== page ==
Before you spend a dime, write a word, or hire any brand,
marketing or promotion professional, answer three questions:
• What does your speech do (not what it is about)?
• How will clients find you?
• Why are you the obvious choice for the client to hire?
“A brand is what people say you are,” said Erik Hansen, Tom
Peters’ branding guy, in a speech to NSA New England. The
implication is that you have a brand even if you do no branding.
Branding involves figuring out exactly what your business is
and how you want people to think of it, before you start
making noise in the marketplace.
What Does Your Speech Do? Thom Winninger CSP,
CPAE, says, “Better to have an audience in search of a speech
than a speech in search of an audience.”
Let’s face it: There are some topics and speeches that won’t
work if you want to make money as a paid speaker. If you
can’t name several meetings that are hiring “your speech,”
beware. There’s a reason that the most successful speakers
are celebrities, motivational/inspirational speakers,
humorists, bestselling authors, or speakers who focus on
topics related to the bottom line (customer service, sales,
marketing). Is your speech saleable to many meetings?
If not, branding and promotion are useless.
So, what does your speech do? How will audiences who
hear it be changed by the experience? What will they be able
to do, be or have? Results, outcomes, benefits—call them
what you will—can you clearly articulate exactly what they
are? After you can, ask yourself, “Who must (not should) hire
my type of speech or topic?” Congratulations, you’re zeroing
in on your target audience.
How Can Clients Find You? In the past, decision makers
found a speaker by seeing them present or being on the
receiving end of a promotional effort. Without promotion,
a speaker can be like the tree falling in the forest—no one
hears or notices him or her. Not too many years ago, this
meant mass mailings and phone calls. And that still may be
exactly the right way for you to reach your target market.
But in looking at the vast number of options today, wouldn’t
it be nice if meeting planners found you on their own?
It’s a marketing dream come true—people looking for a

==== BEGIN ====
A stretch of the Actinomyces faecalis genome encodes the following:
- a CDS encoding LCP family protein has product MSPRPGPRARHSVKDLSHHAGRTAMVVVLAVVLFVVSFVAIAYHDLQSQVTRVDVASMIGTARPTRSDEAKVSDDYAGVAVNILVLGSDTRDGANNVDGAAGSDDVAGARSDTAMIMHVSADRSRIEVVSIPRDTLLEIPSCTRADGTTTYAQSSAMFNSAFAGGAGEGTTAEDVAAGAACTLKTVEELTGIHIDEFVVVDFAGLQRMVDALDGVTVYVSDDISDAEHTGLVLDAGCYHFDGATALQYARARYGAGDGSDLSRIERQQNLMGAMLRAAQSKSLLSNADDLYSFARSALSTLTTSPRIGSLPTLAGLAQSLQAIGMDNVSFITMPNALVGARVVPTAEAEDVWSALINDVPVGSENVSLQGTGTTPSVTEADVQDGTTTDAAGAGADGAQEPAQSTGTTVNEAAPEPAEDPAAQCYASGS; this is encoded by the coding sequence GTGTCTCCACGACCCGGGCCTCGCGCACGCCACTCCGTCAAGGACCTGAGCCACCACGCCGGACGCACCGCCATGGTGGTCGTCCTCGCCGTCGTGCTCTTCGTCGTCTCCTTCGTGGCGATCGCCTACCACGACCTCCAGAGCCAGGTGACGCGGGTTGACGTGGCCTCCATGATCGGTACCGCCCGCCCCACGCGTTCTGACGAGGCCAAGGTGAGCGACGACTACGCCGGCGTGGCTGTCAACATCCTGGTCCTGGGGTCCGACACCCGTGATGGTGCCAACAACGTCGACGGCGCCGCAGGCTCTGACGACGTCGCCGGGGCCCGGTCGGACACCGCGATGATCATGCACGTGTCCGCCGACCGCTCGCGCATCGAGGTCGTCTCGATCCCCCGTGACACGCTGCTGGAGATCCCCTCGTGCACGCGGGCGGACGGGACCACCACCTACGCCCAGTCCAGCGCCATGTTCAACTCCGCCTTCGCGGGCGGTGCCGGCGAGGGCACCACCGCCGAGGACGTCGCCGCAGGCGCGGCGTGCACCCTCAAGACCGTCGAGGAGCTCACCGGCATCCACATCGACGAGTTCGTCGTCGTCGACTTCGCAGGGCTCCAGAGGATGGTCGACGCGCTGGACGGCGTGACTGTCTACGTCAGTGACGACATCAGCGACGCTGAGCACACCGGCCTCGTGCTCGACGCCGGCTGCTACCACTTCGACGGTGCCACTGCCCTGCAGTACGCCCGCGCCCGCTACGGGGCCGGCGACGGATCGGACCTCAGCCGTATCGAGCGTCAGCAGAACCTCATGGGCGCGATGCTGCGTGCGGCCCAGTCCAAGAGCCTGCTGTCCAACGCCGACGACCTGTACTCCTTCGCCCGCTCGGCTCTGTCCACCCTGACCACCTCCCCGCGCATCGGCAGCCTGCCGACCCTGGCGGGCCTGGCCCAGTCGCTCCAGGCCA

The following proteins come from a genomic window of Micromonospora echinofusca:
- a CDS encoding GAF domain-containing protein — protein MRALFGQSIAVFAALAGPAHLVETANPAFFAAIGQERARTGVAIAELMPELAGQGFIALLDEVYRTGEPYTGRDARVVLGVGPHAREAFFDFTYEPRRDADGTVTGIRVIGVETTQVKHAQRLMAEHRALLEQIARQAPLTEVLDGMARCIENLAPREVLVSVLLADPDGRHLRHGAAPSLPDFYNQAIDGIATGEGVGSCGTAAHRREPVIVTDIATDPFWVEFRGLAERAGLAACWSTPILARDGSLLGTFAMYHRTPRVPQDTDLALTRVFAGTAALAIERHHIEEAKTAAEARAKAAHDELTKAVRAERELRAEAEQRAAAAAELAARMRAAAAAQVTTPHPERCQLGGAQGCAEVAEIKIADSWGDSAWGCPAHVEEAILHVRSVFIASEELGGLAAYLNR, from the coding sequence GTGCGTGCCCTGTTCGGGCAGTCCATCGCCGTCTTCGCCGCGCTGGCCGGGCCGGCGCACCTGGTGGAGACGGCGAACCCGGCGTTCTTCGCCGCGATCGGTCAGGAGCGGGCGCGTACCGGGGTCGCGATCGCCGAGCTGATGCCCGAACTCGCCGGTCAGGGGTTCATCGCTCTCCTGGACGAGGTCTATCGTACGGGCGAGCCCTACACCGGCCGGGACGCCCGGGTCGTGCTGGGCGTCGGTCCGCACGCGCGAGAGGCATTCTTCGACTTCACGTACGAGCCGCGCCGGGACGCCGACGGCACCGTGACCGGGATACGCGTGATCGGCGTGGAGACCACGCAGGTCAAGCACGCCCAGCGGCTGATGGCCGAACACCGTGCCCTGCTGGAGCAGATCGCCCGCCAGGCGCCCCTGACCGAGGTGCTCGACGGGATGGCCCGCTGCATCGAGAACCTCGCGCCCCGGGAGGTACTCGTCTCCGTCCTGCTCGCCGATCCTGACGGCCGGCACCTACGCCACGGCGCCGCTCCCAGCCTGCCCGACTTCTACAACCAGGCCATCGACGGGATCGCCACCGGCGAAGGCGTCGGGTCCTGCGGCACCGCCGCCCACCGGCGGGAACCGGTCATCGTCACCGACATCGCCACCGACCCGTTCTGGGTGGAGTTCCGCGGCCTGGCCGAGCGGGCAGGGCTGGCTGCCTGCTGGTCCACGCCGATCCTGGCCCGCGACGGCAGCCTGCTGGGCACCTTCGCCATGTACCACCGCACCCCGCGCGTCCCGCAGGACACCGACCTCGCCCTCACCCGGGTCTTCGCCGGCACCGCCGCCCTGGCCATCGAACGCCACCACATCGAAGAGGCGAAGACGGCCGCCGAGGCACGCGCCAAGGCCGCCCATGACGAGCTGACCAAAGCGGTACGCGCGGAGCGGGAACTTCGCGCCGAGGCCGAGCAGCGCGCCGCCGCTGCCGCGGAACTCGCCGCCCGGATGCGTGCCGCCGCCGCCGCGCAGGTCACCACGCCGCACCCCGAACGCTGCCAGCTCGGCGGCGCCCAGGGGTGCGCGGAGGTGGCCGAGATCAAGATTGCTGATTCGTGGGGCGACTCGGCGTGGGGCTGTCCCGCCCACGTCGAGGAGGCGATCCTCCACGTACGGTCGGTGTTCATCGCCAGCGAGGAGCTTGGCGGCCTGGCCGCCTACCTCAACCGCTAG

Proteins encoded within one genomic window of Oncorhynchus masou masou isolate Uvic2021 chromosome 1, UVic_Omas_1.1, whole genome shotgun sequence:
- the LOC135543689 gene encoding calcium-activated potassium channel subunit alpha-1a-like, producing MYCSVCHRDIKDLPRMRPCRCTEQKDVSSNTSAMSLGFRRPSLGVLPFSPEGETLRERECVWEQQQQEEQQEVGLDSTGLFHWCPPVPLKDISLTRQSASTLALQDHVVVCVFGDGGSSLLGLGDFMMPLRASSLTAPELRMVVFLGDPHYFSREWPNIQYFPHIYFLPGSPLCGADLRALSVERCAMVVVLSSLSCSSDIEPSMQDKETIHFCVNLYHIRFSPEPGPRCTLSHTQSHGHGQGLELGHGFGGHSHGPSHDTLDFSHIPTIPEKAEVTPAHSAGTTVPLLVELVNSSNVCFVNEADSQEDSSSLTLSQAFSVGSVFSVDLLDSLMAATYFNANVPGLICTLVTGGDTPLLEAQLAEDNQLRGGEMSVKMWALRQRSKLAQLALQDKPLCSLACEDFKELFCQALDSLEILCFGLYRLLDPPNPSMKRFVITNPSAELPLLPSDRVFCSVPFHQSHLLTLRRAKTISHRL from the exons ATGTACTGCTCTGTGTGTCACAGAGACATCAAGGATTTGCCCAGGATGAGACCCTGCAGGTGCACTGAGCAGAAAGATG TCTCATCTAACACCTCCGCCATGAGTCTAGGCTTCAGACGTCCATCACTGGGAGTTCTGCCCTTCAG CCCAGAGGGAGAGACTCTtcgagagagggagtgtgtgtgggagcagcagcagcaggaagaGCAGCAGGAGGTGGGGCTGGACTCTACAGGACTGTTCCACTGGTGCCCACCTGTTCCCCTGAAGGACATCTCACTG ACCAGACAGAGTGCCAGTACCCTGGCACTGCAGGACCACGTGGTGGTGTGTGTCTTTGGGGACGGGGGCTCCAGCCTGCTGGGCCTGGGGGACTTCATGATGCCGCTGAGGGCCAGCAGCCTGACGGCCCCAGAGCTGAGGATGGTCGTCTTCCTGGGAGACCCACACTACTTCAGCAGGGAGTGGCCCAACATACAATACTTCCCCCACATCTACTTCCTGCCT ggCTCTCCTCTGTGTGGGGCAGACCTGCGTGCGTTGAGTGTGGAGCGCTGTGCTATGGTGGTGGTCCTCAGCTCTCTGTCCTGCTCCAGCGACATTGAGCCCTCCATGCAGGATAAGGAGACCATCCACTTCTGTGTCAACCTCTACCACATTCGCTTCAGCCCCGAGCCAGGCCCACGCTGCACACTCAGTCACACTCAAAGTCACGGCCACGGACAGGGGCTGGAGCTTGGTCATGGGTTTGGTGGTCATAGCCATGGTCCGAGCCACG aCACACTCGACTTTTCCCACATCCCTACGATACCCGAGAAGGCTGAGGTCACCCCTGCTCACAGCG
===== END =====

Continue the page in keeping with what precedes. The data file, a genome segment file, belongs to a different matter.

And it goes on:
speaker like you can find you with the click of a mouse as a
result of search engine optimization (SEO) or pay-per-click
campaign. SEO is an ever-changing art and science that delivers your Web site as a top result when specific search terms,
such as “motivational speaker” or “speaker on long-term
care,” are typed into a search engine like Google. Beware: It’s
rare to find a webmaster who is also a competent search practitioner. Try asking other speakers what SEO provider they
use or check the results from search terms meeting planners
may use. You also can learn more about Web search opportunities at industry association meetings. Some suggestions:
The Search Engine Marketing Professional Association at
www.sempo.org or search guru Jill Whalen’s free newsletter
on the topic ( www.HighRankings.com). My favorite source
for all New Media marketing is Larry Chase's Web Digest for
Marketers ( www.wdfm.com).
By the way, search engines love blogs. That means that even
though potential clients might not subscribe to or read your
blog, it can still lead them to your site by virtue of a blog’s ability to improve your ranking on a list of search engine results.
As someone who is setting up a blog right now, let me pass
along two tips. First, host your blog on your Web site to
improve its rankings and drive more traffic. Second, to cut
your learning curve, read Secrets of Online Persuasion: Captivating the Hearts, Minds and Pocketbooks of Thousands Using
Blogs, Podcasts and Other New Media Marketing Tools by
John-Paul Micek, Deborah Micek and Dave Lakhani. The
authors’ advice is priceless.